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USG Presidential Candidate Hamza Khilji Is Not Going Down Without a Fight

After being friends for over seven years, Zain Qureshi (left) and Hamza Khilji (right) are running as USG vice president and president. PHOTO/ Samüel Honore

By Zainab Iqbal

Published: April 18th, 2019

Hamza Khilji is a mama’s boy. He’s the middle child and he’s a feminist. He’s sensitive at times and opens up to women more than he does to men. He’s a hopeless romantic. He’s watched all of the Real Housewives. He has a serious face and tries to smile purposefully at times, but can’t help it. He’s obsessed with Bollywood. His brother tells him he’s a real-life meme. Oh, and he’s running for USG president.

Khilji is 20 years old and was born in Pakistan. Like many Pakistanis, his father came to the U.S first. Then, Khilji, his older brother, and his mother followed suit. They arrived in Brooklyn a year after 9/11. When he was in the fifth grade, his family decided to go to Canada to visit his father’s cousin. Unfortunately for them, immigration did not let them back into the country. So, he spent two years in Canada and is now a Canadian citizen. When they got back to America, his family moved to Long Island, his little sister was born, and he was now the middle child.

“I suffer heavily from the middle child effect,” Khilji said. “I’m here [in Brooklyn] four days a week. Even in the times I am gone from home, I get blamed for things. Like I wasn’t even there for anything, yet I still get blamed. My brother gets away with so much.”

Khilji is a junior majoring in Business Administration. He is a Macaulay Honors and B.A.M.D student. He wants to something with business in the future. Perhaps, open his own business. He might want to also do hospital administration. He might want to get his MBA. Oh, and obtain a real estate license. And of course, he wants to become a doctor. At the end of his list, he realized he said too many things. He smiled, shrugged, and said, “But, I can’t control it.”

When Khilji was in high school, he had gone through several surgeries. He then realized it was a pretty cool field and thought of pursuing that in the future. But now, he said he’s still thinking about it. He’s a hopeless romantic.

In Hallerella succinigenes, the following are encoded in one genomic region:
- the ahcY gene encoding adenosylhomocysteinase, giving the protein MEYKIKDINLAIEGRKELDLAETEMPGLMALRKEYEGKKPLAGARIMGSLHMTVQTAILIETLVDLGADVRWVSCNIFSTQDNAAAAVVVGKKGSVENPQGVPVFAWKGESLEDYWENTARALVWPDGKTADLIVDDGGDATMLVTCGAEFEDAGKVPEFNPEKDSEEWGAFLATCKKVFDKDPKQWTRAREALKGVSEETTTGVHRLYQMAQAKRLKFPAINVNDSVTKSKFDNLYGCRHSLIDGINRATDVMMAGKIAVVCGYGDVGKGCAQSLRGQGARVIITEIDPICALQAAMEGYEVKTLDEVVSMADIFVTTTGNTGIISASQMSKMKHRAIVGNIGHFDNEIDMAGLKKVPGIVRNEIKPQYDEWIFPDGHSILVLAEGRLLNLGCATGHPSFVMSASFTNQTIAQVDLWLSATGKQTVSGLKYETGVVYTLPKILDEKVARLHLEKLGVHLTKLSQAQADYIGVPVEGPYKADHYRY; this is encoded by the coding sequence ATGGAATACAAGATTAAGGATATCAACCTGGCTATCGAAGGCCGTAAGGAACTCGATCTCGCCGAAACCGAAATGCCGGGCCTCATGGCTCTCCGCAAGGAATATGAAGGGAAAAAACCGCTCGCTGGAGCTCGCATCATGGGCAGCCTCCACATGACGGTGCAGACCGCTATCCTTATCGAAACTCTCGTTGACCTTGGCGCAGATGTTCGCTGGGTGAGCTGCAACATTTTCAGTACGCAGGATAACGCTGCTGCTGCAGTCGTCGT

“I really like surgery… but I also really want a family and I don’t think those two can go hand in hand,” he said. “I think maybe down the line, I will be willing to compromise and shift into a less intensive field in medicine so that I can raise babies.”

In fact, when asked where he sees himself in five years, he said he sees himself being engaged. Though, he smiled and said his father “does not know I’m like this.”

“I care about my career and stuff, but at the end of the day family is more important to me,” he said. “I want to be engaged to someone in medical school because medical school is already hard enough as it is, and I want emotional stability.”

Khilji has ran for student government four times. He ran every single year in high school and lost every single time. Each year, his recorded speeches would get crazier and crazier, to the point where he was using sock puppets—something that still haunts Khilji to this day. But, if he lost all those times, what makes him think he’d win now?

“Nothing. I do remember when I was elected for Senate Assembly, I was so happy I called my dad and I was like ‘Dad, I finally won something,’” he said. “I’m nervous because there’s no telling where everything will go. But, my rule is even if I go down, I’m not going to go down without a fight.”

He decided to run for president last year. When he was in Assembly, he quit because he didn’t feel good about the company he was around. So, he promised himself he’d run his senior year.

“I think change has to be from the top down and not the bottom up,” he said. “That’s been the issue. We were at the bottom and we tried challenging the top, but there’s too much bureaucracy.”

For those that say he’s only running to spice up his résumé for medical school, Khilji says that makes no sense.

“I tremendously care. The blessing of being in B.A.M.D is I don’t have to do anything a traditional pre-med has to do for their résumé,” he said. “Only contingent upon GPA and MCAT, I already have a seat at SUNY Downstate.”

When Khilji is not on campus, he’s most likely working out. It started freshman year when he went to the gym with Qureshi and ended up losing 30 pounds. Fast forward three years and he has a fitness page on Instagram. When he’s not working out, he’s watching reality TV. He’s obsessed with the Real Housewives, though he said the Kardashians are his reality TV limit—he doesn’t watch them. He also watches the news. And he’s exhausted all of the Bollywood movies on Netflix.

Khilji thinks his best quality is genuinely caring about everything he goes after. His weakness? Finding it hard to see the bad in people, giving them the benefit of the doubt, and hurting himself in the process. He wants to work on the latter because he thinks doing so would make him a better president.

“I really want to become president. After the debate, it became clear to me what the visions are,” he said. “And as much as it is about me running, something needs to happen for the students.”

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